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Reported January 11, 2013

Male Birth Control

SEATTLE, Wash. (Ivanhoe Newswire) – Eighty percent of all women in the US will use it at some point in their lives, but the burden of taking birth control pills could soon be taken away from women.

It’s a daily routine for a lot of women.

Now researchers are working on birth control, for men.

The difficult part is men make a thousand sperm a second!  To be an effective contraceptive, sperm count has to go down to zero!

“I think it’s important to have more choices,” Michael Lehmann, told Ivanhoe.

Michael Lehmann has been involved in five testosterone based clinical trials.

He’s taken daily pills, monthly injections, a cream he rubbed on his shoulder, and even had an implant.

“There were very minor side effects, um, I had some slight acne on my scalp,” Lehmann said.

But testosterone could increase the risk of heart disease and prostate cancer.  That’s why Dr. John Amory is blocking vitamin A in the testies, which in turn blocks the development of sperm.

“I decided to explore ways of suppressing sperm without using hormones,” John Amory, MD, Professor of Medicine, University of Washington, School of Medicine, told Ivanhoe.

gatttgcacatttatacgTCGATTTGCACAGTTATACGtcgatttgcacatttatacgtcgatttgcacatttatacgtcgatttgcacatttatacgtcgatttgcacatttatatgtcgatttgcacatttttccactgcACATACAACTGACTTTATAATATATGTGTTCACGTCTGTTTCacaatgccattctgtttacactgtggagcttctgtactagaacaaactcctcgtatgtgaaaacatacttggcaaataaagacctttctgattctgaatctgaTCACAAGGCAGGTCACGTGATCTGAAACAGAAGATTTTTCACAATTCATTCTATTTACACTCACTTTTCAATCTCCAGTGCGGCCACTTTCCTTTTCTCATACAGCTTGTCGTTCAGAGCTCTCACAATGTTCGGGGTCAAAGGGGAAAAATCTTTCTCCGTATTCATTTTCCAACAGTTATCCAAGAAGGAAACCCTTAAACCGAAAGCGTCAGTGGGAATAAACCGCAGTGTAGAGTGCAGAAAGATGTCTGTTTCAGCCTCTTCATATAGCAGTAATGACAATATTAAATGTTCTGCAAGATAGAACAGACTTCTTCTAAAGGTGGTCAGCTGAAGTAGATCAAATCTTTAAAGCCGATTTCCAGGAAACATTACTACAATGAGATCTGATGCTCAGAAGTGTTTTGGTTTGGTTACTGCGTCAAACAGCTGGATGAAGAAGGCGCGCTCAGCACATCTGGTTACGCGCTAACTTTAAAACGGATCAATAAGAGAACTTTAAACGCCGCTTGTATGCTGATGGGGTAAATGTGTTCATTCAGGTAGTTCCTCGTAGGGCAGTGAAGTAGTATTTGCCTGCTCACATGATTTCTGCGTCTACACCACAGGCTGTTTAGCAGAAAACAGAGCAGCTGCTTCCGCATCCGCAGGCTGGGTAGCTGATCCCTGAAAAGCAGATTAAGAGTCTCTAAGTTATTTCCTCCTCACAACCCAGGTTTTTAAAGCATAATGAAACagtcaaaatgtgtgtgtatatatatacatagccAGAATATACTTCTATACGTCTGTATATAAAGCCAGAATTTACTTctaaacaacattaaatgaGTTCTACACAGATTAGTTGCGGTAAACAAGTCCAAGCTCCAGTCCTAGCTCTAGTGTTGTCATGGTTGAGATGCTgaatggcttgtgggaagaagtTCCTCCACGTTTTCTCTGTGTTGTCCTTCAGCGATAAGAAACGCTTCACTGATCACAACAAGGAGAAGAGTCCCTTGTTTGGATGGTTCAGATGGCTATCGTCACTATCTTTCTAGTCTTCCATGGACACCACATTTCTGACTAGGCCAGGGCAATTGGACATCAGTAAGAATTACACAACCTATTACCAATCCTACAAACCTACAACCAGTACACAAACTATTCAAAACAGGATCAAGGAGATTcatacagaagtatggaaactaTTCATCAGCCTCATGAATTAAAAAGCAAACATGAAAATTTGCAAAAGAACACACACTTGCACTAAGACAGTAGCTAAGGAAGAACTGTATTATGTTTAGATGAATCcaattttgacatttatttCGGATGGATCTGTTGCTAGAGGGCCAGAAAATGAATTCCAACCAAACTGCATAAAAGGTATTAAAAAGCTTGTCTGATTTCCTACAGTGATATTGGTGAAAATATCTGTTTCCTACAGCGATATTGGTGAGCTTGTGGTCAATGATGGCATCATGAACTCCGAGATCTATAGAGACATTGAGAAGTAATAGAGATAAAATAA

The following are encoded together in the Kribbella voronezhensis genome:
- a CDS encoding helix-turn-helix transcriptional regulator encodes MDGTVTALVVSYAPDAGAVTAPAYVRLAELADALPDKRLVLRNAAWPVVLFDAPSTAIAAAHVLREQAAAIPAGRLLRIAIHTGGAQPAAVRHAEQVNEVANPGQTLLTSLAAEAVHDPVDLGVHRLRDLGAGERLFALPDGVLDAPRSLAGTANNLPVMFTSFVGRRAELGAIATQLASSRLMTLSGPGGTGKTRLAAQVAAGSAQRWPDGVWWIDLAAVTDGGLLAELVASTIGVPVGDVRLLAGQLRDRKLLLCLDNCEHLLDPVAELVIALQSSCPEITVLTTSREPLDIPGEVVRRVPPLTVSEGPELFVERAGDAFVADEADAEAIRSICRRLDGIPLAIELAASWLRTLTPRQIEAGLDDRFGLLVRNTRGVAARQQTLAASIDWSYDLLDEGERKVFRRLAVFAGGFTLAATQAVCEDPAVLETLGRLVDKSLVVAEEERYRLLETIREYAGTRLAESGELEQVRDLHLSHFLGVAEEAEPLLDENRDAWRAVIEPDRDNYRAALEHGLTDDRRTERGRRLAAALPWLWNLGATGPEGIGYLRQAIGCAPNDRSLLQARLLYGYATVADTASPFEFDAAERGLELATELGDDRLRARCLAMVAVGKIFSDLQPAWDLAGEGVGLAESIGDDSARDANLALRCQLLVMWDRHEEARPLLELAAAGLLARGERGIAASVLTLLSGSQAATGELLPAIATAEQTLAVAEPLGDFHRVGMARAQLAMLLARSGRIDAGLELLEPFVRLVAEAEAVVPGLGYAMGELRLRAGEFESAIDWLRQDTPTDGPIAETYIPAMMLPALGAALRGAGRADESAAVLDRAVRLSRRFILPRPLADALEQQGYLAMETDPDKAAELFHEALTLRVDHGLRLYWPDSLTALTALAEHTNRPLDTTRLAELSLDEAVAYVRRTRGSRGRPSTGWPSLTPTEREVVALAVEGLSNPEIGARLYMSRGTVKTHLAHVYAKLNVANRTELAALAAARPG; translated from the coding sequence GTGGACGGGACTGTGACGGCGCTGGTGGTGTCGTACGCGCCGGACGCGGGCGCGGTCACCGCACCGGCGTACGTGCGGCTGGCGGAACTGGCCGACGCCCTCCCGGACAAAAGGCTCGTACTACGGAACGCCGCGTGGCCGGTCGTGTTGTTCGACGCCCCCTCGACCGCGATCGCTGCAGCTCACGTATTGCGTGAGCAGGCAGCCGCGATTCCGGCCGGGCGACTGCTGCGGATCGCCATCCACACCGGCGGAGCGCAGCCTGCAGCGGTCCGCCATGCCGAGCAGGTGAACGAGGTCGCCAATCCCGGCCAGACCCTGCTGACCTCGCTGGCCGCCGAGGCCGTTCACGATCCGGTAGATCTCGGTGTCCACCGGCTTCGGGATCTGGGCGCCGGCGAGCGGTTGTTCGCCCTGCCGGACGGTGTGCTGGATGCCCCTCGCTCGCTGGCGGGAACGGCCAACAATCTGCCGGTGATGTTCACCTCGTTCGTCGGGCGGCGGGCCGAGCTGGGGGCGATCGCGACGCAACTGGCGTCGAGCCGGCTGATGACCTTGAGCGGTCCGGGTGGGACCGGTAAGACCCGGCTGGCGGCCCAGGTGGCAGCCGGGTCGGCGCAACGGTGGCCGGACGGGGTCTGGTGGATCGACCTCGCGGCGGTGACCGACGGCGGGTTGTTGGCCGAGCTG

Tests in mice show it works 100-percent of the time.

But still, some doctors are skeptical.

“Hahahaha, a male contraceptive; I don’t think women will trust it,” Sanjay Acerwall, MD, Reproductive Endocrinologist at University of California, San Diego, told Ivanhoe.

While it may take time for men to get used to it, choosing when to have or not have a baby could be in their hands.

Researchers have also found a hormone free way to make the testicles forget how to make sperm.  They are testing a drug that targets a protein which is critical for sperm production and it’s reversible.  When mice were taken off the treatment, they became fertile again.

More Information

Click here for additional research on "The Pill" For Men!

Click here for Ivanhoe's full-length interview with Dr. John Amory

If this story or any other Ivanhoe story has impacted your life or prompted you or someone you know to seek or change treatments, please let us know by contacting Andrew Mcintosh at

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